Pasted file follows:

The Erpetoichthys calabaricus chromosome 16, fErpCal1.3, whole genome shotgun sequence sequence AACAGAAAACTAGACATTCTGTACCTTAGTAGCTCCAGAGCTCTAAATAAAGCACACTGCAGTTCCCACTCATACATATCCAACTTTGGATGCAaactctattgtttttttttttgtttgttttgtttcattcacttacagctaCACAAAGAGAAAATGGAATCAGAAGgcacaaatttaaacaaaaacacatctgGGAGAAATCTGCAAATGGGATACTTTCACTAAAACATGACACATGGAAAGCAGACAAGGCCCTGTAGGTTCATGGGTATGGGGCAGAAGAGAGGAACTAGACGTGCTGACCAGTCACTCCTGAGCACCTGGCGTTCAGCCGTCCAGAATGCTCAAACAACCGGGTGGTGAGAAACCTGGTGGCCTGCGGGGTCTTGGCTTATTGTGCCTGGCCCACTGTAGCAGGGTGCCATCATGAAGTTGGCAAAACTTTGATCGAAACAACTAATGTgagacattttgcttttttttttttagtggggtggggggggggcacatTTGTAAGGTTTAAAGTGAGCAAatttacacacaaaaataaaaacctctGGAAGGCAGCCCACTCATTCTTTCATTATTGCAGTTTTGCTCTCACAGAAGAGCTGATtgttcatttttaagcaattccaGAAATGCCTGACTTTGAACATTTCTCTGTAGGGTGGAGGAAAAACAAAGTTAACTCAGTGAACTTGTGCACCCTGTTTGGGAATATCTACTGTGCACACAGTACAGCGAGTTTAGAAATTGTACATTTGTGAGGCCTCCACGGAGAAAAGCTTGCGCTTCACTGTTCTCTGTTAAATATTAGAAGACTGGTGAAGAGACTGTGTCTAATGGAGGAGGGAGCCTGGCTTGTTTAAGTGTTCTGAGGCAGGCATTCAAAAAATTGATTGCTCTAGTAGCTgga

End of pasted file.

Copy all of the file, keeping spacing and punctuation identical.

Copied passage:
The Erpetoichthys calabaricus chromosome 16, fErpCal1.3, whole genome shotgun sequence sequence AACAGAAAACTAGACATTCTGTACCTTAGTAGCTCCAGAGCTCTAAATAAAGCACACTGCAGTTCCCACTCATACATATCCAACTTTGGATGCAaactctattgtttttttttttgtttgttttgtttcattcacttacagctaCACAAAGAGAAAATGGAATCAGAAGgcacaaatttaaacaaaaacacatctgGGAGAAATCTGCAAATGGGATACTTTCACTAAAACATGACACATGGAAAGCAGACAAGGCCCTGTAGGTTCATGGGTATGGGGCAGAAGAGAGGAACTAGACGTGCTGACCAGTCACTCCTGAGCACCTGGCGTTCAGCCGTCCAGAATGCTCAAACAACCGGGTGGTGAGAAACCTGGTGGCCTGCGGGGTCTTGGCTTATTGTGCCTGGCCCACTGTAGCAGGGTGCCATCATGAAGTTGGCAAAACTTTGATCGAAACAACTAATGTgagacattttgcttttttttttttagtggggtggggggggggcacatTTGTAAGGTTTAAAGTGAGCAAatttacacacaaaaataaaaacctctGGAAGGCAGCCCACTCATTCTTTCATTATTGCAGTTTTGCTCTCACAGAAGAGCTGATtgttcatttttaagcaattccaGAAATGCCTGACTTTGAACATTTCTCTGTAGGGTGGAGGAAAAACAAAGTTAACTCAGTGAACTTGTGCACCCTGTTTGGGAATATCTACTGTGCACACAGTACAGCGAGTTTAGAAATTGTACATTTGTGAGGCCTCCACGGAGAAAAGCTTGCGCTTCACTGTTCTCTGTTAAATATTAGAAGACTGGTGAAGAGACTGTGTCTAATGGAGGAGGGAGCCTGGCTTGTTTAAGTGTTCTGAGGCAGGCATTCAAAAAATTGATTGCTCTAGTAGCTgga